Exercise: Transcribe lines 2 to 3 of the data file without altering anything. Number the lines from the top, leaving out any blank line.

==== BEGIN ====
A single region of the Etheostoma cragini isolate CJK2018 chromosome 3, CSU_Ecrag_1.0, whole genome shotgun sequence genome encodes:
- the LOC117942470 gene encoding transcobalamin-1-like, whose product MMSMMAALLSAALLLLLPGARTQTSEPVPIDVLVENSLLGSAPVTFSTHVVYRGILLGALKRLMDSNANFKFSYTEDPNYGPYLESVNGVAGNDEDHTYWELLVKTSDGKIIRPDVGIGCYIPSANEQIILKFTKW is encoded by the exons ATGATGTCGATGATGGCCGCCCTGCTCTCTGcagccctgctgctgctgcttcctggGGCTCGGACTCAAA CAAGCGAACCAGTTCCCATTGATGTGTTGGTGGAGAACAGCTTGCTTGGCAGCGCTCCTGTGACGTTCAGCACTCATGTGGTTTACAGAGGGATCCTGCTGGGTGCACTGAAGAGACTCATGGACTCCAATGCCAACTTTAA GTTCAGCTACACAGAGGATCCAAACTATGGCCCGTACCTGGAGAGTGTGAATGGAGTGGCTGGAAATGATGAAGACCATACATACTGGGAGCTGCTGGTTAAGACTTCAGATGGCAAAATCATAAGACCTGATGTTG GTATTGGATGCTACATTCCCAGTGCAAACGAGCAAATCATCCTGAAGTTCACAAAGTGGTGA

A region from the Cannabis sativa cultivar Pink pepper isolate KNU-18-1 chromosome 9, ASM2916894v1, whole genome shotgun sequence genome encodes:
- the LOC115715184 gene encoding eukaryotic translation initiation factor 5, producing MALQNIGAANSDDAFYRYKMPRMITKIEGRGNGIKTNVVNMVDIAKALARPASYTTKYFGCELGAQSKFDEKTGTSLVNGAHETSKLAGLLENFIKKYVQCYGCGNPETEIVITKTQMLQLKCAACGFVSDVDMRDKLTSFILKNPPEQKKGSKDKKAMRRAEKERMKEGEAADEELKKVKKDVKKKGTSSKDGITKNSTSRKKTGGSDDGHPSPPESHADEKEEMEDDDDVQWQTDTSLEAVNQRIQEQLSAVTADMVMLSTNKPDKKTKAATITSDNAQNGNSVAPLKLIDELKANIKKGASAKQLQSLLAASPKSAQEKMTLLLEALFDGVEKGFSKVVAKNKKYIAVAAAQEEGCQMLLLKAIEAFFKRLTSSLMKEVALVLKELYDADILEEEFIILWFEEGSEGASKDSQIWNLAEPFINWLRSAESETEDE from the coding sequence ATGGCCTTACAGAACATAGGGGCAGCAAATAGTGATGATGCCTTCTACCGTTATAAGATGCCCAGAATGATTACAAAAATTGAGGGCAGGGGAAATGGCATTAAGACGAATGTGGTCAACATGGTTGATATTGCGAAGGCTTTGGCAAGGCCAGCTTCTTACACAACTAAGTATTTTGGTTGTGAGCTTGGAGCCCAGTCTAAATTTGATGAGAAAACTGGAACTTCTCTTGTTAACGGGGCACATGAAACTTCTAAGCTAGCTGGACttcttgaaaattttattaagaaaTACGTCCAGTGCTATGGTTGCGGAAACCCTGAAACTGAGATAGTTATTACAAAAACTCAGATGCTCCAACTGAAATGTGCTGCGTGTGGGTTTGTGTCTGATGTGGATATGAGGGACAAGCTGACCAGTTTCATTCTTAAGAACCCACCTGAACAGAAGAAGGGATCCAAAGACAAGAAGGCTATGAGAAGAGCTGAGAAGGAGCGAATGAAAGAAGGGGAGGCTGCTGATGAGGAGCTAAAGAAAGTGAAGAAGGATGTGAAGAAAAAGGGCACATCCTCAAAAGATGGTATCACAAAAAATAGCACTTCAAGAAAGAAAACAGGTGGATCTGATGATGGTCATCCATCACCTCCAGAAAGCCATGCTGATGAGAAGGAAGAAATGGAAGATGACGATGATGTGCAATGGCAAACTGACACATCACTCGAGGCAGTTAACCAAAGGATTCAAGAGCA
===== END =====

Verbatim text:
- the LOC117942470 gene encoding transcobalamin-1-like, whose product MMSMMAALLSAALLLLLPGARTQTSEPVPIDVLVENSLLGSAPVTFSTHVVYRGILLGALKRLMDSNANFKFSYTEDPNYGPYLESVNGVAGNDEDHTYWELLVKTSDGKIIRPDVGIGCYIPSANEQIILKFTKW is encoded by the exons ATGATGTCGATGATGGCCGCCCTGCTCTCTGcagccctgctgctgctgcttcctggGGCTCGGACTCAAA CAAGCGAACCAGTTCCCATTGATGTGTTGGTGGAGAACAGCTTGCTTGGCAGCGCTCCTGTGACGTTCAGCACTCATGTGGTTTACAGAGGGATCCTGCTGGGTGCACTGAAGAGACTCATGGACTCCAATGCCAACTTTAA GTTCAGCTACACAGAGGATCCAAACTATGGCCCGTACCTGGAGAGTGTGAATGGAGTGGCTGGAAATGATGAAGACCATACATACTGGGAGCTGCTGGTTAAGACTTCAGATGGCAAAATCATAAGACCTGATGTTG GTATTGGATGCTACATTCCCAGTGCAAACGAGCAAATCATCCTGAAGTTCACAAAGTGGTGA

A region from the Cannabis sativa cultivar Pink pepper isolate KNU-18-1 chromosome 9, ASM2916894v1, whole genome shotgun sequence genome encodes: